The French live in one of the richest and safest countries in the world, yet they are global champions of pessimism, fearful of the future and longing for the past, according to a survey published this week.
"The French are afraid. They feel the present is less good than the past and that the future will be worse than the present, and that their children's lives will be harder than their own," said commentator Dominique Moisi.
Advertisement"There is a morosity, a real phenomenon of clinical depression," said Moisi, the author of the 2009 book "Geopolitics of Emotion: How Cultures of Fear, Humiliation, and Hope are Reshaping the World."
Moisi was sceptical about the BVA-Gallup poll published Monday that suggested that the French were more pessimistic than people in Afghanistan or Iraq who daily face high levels of violence.
But he conceded that it had some substance. He and other commentators said several factors were to blame.
France's comparatively generous welfare state is no longer perceived as sufficiently protective in the face of the ongoing economic crisis here, they said.
"The French behave towards the state like teenagers with their parents. On the one hand they rebel, but on the other they want ever more protection," said Moisi.
French pessimism is nothing new. The French are Europe's biggest consumer of anti-depressants.
But their gloomy tendencies have been made worse by rising unemployment and a tense social context that in recent months has seen millions take to the streets to protest against President Nicolas Sarkozy's ultimately successful bid to raise the retirement age from 60 to 62.
"You can feel that people are psychologically exhausted," said Jean-Paul Delevoye, the French national ombudsman whose job it is to investigate complaints by private persons against the government.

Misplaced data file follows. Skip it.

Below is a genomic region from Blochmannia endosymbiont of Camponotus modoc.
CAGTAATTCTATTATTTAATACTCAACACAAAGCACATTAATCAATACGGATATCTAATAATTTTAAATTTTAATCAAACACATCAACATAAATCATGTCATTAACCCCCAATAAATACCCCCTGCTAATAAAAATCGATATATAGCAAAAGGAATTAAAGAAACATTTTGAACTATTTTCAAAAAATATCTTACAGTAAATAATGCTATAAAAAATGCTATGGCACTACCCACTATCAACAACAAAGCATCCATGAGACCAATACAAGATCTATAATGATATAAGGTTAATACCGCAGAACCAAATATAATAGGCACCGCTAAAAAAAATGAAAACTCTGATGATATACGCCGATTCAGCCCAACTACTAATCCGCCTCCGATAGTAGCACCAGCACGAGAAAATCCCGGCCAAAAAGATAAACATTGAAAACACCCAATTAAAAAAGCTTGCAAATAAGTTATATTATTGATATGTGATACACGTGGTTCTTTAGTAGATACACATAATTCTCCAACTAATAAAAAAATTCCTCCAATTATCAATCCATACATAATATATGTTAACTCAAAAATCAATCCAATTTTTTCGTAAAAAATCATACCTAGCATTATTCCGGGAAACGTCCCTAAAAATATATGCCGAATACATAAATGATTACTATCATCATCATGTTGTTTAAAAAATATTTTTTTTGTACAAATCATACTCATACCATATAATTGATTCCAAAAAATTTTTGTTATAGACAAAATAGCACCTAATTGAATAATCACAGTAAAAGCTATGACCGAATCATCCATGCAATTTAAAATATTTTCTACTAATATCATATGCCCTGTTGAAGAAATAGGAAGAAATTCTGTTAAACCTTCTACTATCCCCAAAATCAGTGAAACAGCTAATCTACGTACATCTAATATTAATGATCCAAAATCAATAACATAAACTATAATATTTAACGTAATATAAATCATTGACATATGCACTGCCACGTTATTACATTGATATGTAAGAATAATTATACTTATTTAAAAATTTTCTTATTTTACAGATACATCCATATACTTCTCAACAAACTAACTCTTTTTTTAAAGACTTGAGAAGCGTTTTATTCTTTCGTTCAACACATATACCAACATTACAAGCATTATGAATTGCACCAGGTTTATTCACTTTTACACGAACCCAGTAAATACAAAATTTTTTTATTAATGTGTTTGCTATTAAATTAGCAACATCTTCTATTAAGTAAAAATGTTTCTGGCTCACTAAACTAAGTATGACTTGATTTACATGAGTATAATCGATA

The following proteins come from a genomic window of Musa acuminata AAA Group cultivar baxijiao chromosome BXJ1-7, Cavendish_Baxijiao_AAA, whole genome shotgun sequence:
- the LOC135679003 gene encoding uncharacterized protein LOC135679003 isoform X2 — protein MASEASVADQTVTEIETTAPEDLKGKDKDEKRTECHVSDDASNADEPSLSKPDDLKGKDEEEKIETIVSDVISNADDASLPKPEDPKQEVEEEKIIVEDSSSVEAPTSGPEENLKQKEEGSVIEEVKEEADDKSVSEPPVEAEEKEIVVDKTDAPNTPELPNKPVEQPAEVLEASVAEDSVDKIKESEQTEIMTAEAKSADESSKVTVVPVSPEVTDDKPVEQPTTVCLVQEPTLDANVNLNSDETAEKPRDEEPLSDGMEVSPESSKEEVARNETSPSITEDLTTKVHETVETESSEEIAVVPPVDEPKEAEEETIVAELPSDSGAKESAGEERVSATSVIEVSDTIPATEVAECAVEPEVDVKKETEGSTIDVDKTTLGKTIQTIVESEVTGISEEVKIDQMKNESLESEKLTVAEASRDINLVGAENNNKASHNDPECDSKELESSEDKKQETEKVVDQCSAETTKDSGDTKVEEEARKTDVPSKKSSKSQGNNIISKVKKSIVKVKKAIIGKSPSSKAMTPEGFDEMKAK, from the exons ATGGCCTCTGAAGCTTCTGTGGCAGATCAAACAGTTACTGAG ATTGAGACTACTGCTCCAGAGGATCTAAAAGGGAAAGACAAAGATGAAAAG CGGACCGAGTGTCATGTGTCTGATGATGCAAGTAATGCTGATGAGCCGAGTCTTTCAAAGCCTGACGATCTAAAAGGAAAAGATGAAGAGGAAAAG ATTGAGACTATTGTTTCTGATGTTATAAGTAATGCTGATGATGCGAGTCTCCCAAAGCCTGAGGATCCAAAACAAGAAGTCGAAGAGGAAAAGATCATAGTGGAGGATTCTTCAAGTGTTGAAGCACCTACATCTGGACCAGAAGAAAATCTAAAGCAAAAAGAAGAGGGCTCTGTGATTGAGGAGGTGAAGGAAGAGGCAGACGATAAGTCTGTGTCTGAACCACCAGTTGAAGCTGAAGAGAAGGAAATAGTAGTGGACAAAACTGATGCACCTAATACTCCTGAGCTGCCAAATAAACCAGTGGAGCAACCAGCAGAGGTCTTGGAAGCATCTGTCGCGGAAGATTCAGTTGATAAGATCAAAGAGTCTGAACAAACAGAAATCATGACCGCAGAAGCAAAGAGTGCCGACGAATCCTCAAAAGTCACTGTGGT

He said that it was above all the middle classes who were being affected by pessimism. They see their jobs as becoming less and less secure and fear their quality of life will be reduced.
"The French are sensualists, epicureans... and we are seeing a discrepancy between the little individual joys and the collective malaise," said Delevoye.
France was less badly hit by the economic crisis than its neighbours but is nonetheless struggling to recover.
"Even if the recession in 2009 was much less severe than in Germany, we have not come out of it as strongly as Germany," said Jerome Creel of the French Economic Observatory, or OFCE.
Many French now view the European Union -- which last year was rocked by massive bail-outs for Greece and Ireland -- less as a force for positive change in France and more as a source of difficulties.
Frederic Allemand, a specialist in European economic governance issues, said that this disillusion stemmed from the "inability of Europe to improve its growth prospects."
The BVA-Gallup poll described the French as the "world champions of pessimism."
It found that 61 percent of French thought that 2011 would bring economic difficulties, compared to an average of 28 percent in the 53 countries surveyed.
Sixty-seven percent believed unemployment would rise again this year, a more pessimistic view than than in every country except Britian -- 74 percent -- and Pakistan -- 72 per cent.
Thirty-seven percent of French people polled said this year would be worse than 2010, making them considerably less optimistic than Afghans -- 14 percent or Iraqis -- 12 percent.